History of the Philippines - Page 08 - United States colony
United States colony
The United States defined its colonial mission as one of tutelage, preparing the Philippines for eventual independence. Civil government was established by the United States in 1901, with William Howard Taft as the first American Governor-General of the Philippines, replacing the military governor, Arthur MacArthur, Jr. The governor-general acted as head of the Philippine Commission, a body appointed by the U.S. president with legislative and limited executive powers. The commission passed laws to set up the fundamentals of the new government, including a judicial system, civil service, and local government. A Philippine Constabulary was organized to deal with the remnants of the insurgent movement and gradually assume the responsibilities of the United States Army. The elected Philippine Assembly was inaugurated in 1907, becoming a lower house of a bicameral legislature, with the appointed Philippine Commission as upper house.
United States policies towards the Philippines shifted with changing administrations. During the early years of colonial rule, the Americans were reluctant to delegate authority to the Filipinos. However, when Woodrow Wilson became U.S. President in 1913, a new policy was adopted to put into motion a process that would gradually lead to Philippine independence. The Jones Act, passed by the U.S. Congress in 1916 to serve as the new organic law in the Philippines, promised eventual independence and instituted an elected Philippine senate.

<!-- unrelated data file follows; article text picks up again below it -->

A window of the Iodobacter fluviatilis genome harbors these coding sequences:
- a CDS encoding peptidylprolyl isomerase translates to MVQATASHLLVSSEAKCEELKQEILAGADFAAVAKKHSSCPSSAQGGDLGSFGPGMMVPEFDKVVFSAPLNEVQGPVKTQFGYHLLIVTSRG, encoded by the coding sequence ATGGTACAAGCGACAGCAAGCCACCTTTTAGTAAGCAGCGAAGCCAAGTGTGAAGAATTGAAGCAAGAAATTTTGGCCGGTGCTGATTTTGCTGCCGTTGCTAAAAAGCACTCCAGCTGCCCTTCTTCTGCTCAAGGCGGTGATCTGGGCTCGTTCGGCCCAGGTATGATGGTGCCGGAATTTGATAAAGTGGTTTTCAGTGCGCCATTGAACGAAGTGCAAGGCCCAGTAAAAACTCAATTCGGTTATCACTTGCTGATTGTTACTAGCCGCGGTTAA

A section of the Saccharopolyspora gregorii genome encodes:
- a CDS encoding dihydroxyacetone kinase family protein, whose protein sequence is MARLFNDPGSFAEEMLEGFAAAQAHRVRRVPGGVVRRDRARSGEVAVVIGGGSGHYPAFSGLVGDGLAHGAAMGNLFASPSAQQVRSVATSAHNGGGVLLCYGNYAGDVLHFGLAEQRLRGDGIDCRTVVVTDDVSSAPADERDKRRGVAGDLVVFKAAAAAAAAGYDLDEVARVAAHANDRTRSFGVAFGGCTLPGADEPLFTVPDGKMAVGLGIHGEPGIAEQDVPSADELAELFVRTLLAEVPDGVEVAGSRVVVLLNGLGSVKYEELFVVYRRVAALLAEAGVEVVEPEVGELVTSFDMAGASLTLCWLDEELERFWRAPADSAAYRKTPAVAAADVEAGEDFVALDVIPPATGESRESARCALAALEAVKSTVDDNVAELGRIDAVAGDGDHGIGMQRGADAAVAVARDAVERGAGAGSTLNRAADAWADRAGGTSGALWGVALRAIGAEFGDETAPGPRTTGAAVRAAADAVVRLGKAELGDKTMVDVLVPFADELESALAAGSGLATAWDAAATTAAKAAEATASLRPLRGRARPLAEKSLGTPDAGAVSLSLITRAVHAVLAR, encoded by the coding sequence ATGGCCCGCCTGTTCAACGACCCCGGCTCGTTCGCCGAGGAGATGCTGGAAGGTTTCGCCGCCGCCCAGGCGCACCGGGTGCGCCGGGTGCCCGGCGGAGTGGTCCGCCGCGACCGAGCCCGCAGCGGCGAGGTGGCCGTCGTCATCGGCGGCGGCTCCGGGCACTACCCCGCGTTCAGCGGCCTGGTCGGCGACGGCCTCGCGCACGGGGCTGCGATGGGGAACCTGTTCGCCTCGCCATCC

The 1920s saw alternating periods of cooperation and confrontation with American governors-general, depending on how intent the incumbent was on exercising his powers vis-à-vis the Philippine legislature. Members to the elected legislature lobbied for immediate and complete independence from the United States. Several independence missions were sent to Washington, D.C. A civil service was formed and was gradually taken over by Filipinos, who had effectively gained control by 1918.
Philippine politics during the American colonial era was dominated by the Nacionalista Party, which was founded in 1907. Although the party's platform called for "immediate independence", their policy toward the Americans was highly accommodating. Within the political establishment, the call for independence was spearheaded by Manuel L. Quezon, who served continuously as Senate president from 1916 until 1935.
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